This weekend we present All eyes on Mi’kma’ki, an excellent documentary short on Sipekne’katik fishers’ struggle to assert their treaty rights and establish a moderate livelihood fishery to support the community.
This weekend’s documentary, Martha Stiegman’s In defense of our treaties, looks at the fishers of Bear River First Nation, in Annapolis County, who proudly held on to their treaty rights and insisted on fishing the waters of the Bay of Fundy on their own terms, not on terms imposed by the Department of Fisheries.
We first posted this video in 2016, but with all that’s happening these days in Digby County, not all that far from Bear River, a re-post is warranted.
In this weekend’s weekend video the PLANifax people make a good case for free transit in Halifax. Timely too, with municipal elections around the corner.
Yesterday the federal government announced that the site of the Shubenacadie Residential School has been designated a National Historic Site. “When you come here you can feel the spirits here, and feel the energy,” says Dorene Bernard in a moving short video.
In this short 2018 video Molly Leblanc, a species at risk and biodiversity biologist with Coastal Action, talks about the roughly one million ounces of mercury left behind by mining companies in Nova Scotia, typically dumped in nearby wetlands.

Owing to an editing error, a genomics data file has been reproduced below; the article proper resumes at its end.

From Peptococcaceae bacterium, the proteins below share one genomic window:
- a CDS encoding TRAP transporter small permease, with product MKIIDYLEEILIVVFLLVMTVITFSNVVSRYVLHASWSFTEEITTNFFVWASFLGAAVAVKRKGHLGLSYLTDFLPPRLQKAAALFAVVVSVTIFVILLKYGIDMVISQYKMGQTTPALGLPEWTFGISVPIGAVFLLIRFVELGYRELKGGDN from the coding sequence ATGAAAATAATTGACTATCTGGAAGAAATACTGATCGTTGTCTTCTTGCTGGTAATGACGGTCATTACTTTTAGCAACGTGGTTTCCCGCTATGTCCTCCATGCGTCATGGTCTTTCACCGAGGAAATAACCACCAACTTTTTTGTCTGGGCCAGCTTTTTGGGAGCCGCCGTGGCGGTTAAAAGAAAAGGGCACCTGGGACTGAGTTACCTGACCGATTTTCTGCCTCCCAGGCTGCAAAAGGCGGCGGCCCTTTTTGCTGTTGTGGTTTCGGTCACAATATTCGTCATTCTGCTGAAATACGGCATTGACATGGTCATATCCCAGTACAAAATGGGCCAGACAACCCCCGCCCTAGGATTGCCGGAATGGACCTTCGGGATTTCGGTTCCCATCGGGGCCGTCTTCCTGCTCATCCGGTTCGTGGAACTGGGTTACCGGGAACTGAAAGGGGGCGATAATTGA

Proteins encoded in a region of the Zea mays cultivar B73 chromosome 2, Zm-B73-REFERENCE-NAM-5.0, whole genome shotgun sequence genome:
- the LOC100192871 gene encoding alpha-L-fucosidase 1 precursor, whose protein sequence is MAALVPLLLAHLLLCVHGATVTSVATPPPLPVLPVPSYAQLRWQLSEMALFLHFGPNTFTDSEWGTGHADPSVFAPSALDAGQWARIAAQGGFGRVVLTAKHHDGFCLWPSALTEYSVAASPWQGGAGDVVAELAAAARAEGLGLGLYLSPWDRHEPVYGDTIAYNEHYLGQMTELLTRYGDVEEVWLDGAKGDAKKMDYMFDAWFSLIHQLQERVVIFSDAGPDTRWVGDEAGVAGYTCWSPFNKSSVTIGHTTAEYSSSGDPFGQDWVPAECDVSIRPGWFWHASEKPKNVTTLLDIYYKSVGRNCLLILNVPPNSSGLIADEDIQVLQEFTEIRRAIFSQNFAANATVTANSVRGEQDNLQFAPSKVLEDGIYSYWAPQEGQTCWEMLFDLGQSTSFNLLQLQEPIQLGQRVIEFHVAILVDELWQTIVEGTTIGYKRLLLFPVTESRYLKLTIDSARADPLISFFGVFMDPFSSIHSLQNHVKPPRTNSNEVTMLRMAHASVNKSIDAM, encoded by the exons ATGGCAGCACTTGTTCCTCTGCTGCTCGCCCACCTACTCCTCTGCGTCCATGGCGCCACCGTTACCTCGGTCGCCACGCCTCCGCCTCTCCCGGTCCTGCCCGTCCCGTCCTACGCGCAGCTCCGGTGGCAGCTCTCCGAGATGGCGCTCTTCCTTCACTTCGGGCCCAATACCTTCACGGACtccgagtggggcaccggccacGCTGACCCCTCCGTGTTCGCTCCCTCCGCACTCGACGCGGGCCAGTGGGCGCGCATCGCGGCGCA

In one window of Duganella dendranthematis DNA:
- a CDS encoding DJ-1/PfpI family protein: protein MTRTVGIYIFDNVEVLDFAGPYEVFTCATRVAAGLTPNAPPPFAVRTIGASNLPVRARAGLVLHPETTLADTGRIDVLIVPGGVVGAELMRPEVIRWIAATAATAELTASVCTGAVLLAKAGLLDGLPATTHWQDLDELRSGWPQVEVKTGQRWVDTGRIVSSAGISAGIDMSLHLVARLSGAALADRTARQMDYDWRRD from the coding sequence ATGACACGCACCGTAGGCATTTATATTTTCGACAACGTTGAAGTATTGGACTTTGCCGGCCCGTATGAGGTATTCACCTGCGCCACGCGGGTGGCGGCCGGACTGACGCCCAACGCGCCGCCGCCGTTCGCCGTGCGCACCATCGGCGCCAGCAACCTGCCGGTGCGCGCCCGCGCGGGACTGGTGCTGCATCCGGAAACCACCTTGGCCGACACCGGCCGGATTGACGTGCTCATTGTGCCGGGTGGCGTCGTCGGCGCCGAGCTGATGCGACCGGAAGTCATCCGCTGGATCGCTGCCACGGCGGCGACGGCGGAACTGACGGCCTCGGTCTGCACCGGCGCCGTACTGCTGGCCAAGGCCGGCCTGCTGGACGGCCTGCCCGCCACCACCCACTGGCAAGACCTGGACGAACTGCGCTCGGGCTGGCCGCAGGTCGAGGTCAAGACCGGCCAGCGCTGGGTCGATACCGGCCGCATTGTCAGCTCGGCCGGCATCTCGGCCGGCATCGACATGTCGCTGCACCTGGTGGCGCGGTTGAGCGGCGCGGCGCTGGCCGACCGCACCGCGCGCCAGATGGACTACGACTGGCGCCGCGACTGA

“I’m starting with the little critters low on the food chain, wetland insects. What I found is that insects from these goldmine sites have mercury levels 50 times higher than insects from clean healthy wetlands. And in species like dragonflies and mayflies, which shed their skin, hatch in the water and fly away.”
In 1995 there were 156 rooming houses in Halifax and Dartmouth. In 2016 there were fewer than 20 left. This video looks at the reasons why. Greed (aka capitalism) is the obvious reason, but urban planners and poor bashing media also played a role.
This documentary puts a face to the rapid changes gentrification has brought to the Halifax North End. We meet some of the older residents who reminisce about life in their old neighborhood, one that actually deserved to be called vibrant.
“Dear Sam, this is the story of how your mom got lost, where I went, who I’ve been, and who I am.” Check out this week’s weekend video about Heather, a young mother who lives with mental health issues, who, unable to find help, ends up in a forensic hospital after being found ‘Not Criminally Responsible on account of Mental Disorder’. It’s really nice.
An excellent multi-part documentary by APTN journalist Trina Roache tackles yet another historic effort to destroy Mi’kmaw culture.
PSA: “With the release of the film, There’s Something in the Water on Netflix this Friday, March 27, 2020, the voices of affected communities in Nova Scotia will now be elevated and amplified globally,” writes Ingrid Waldron.